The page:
Best-of anthologies try valiantly to sum up “the good stuff” from a given year, and we seem to be living in a golden age of best-of anthologies as we have several of them, all by capable editors. However, even if you were to combine the annual best-ofs by Neil Clarke, Jonathan Strahan, and Rich Horton (we’re looking at a good 1,500 pages or more, by the way) for a given year, you still could not even hope to cover everything. SFF is vast and it’s only gotten vaster as we’ve entered a new golden age for magazine SFF, what with magazines like Lightspeed and Uncanny Magazine voyaging beyond mere page count and entering that fourth dimension: digitalization. I can’t even say for sure how many pages it would take to print all the good SFF in 2022 because most of the magazines currently running publish exclusively online and in ebooks. The sheer amount can drive one mad; it feels like a variation on Borges’s library of Babel.

(The Year’s Best Science Fiction & Fantasy 2020, edited by Rich Horton. Cover by Argus.)

What I’m trying to say is that I find magazines ultimately more liberating. Sure, an issue of a magazine will be smaller and contain fewer stories than the average anthology, but there’s that flavor unique to magazines, and there’s always that feeling of digging for buried treasure. If a story shows up in a reprint anthology then it’s not up to you to rediscover it, as someone already did that job for you. Ah, but if you were to find some obscure story from six decades ago that has maybe been reprinted once in all that time while in the middle of digging through an equally obscure magazine issue, then it really feels like discovery! And the best part is that it doesn’t stop there. You’re not just leafing through an anthology—a selection of stories hand-picked by someone who had narrowed a pile down to what they feel are the best of the best—you’re a voyager, on a five-mission mission to explore strange new worlds. With the magazines you’re bound to hear voices you’ve never heard before and see places you’ve never seen before.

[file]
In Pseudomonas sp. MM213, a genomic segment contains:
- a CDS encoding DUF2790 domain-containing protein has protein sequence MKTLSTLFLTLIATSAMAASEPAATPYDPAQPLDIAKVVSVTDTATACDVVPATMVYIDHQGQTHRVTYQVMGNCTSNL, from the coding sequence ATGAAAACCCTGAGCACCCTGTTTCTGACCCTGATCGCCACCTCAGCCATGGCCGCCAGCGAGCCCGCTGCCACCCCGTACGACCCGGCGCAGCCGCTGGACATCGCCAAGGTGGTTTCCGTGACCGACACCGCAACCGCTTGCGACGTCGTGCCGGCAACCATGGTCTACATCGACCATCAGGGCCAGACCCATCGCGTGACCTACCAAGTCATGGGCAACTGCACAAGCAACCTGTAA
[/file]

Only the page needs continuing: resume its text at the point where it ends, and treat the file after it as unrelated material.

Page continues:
When I started this blog I wasn’t sure if I was ready to plumb the depths of magazine SFF, and ironically, as I’ve since only come to find just how deep those depths are, I’ve only become more excited about reaching for those depths. I turn over a rock and I find gold in the mud. Anthologies are a great supplement to magazines, but they’re not a substitute, for there’s always more to be uncovered, and the magazine, when taken collectively, is named Möbius.